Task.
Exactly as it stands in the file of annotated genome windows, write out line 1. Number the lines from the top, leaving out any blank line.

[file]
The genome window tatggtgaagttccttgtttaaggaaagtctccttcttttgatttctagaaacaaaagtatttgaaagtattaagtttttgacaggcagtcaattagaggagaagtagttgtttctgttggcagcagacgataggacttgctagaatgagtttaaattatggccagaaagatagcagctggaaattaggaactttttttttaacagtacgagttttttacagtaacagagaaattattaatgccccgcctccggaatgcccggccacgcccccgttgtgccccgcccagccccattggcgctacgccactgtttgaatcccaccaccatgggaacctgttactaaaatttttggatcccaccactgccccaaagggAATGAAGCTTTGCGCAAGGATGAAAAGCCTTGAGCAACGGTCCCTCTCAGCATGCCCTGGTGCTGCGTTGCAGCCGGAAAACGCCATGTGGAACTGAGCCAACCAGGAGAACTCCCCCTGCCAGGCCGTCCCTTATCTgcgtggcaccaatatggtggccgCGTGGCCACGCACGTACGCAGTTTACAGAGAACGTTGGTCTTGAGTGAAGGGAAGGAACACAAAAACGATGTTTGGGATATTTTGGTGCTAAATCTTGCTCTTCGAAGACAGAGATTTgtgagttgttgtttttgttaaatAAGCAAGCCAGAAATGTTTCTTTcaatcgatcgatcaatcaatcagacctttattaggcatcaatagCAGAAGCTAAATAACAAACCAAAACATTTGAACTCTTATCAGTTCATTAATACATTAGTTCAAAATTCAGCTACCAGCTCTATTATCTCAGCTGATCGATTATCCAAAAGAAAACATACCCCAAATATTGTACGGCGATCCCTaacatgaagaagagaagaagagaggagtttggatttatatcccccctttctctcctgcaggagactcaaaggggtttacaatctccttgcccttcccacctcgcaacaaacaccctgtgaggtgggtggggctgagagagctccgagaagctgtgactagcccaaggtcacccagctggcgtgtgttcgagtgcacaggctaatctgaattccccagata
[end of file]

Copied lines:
The genome window tatggtgaagttccttgtttaaggaaagtctccttcttttgatttctagaaacaaaagtatttgaaagtattaagtttttgacaggcagtcaattagaggagaagtagttgtttctgttggcagcagacgataggacttgctagaatgagtttaaattatggccagaaagatagcagctggaaattaggaactttttttttaacagtacgagttttttacagtaacagagaaattattaatgccccgcctccggaatgcccggccacgcccccgttgtgccccgcccagccccattggcgctacgccactgtttgaatcccaccaccatgggaacctgttactaaaatttttggatcccaccactgccccaaagggAATGAAGCTTTGCGCAAGGATGAAAAGCCTTGAGCAACGGTCCCTCTCAGCATGCCCTGGTGCTGCGTTGCAGCCGGAAAACGCCATGTGGAACTGAGCCAACCAGGAGAACTCCCCCTGCCAGGCCGTCCCTTATCTgcgtggcaccaatatggtggccgCGTGGCCACGCACGTACGCAGTTTACAGAGAACGTTGGTCTTGAGTGAAGGGAAGGAACACAAAAACGATGTTTGGGATATTTTGGTGCTAAATCTTGCTCTTCGAAGACAGAGATTTgtgagttgttgtttttgttaaatAAGCAAGCCAGAAATGTTTCTTTcaatcgatcgatcaatcaatcagacctttattaggcatcaatagCAGAAGCTAAATAACAAACCAAAACATTTGAACTCTTATCAGTTCATTAATACATTAGTTCAAAATTCAGCTACCAGCTCTATTATCTCAGCTGATCGATTATCCAAAAGAAAACATACCCCAAATATTGTACGGCGATCCCTaacatgaagaagagaagaagagaggagtttggatttatatcccccctttctctcctgcaggagactcaaaggggtttacaatctccttgcccttcccacctcgcaacaaacaccctgtgaggtgggtggggctgagagagctccgagaagctgtgactagcccaaggtcacccagctggcgtgtgttcgagtgcacaggctaatctgaattccccagata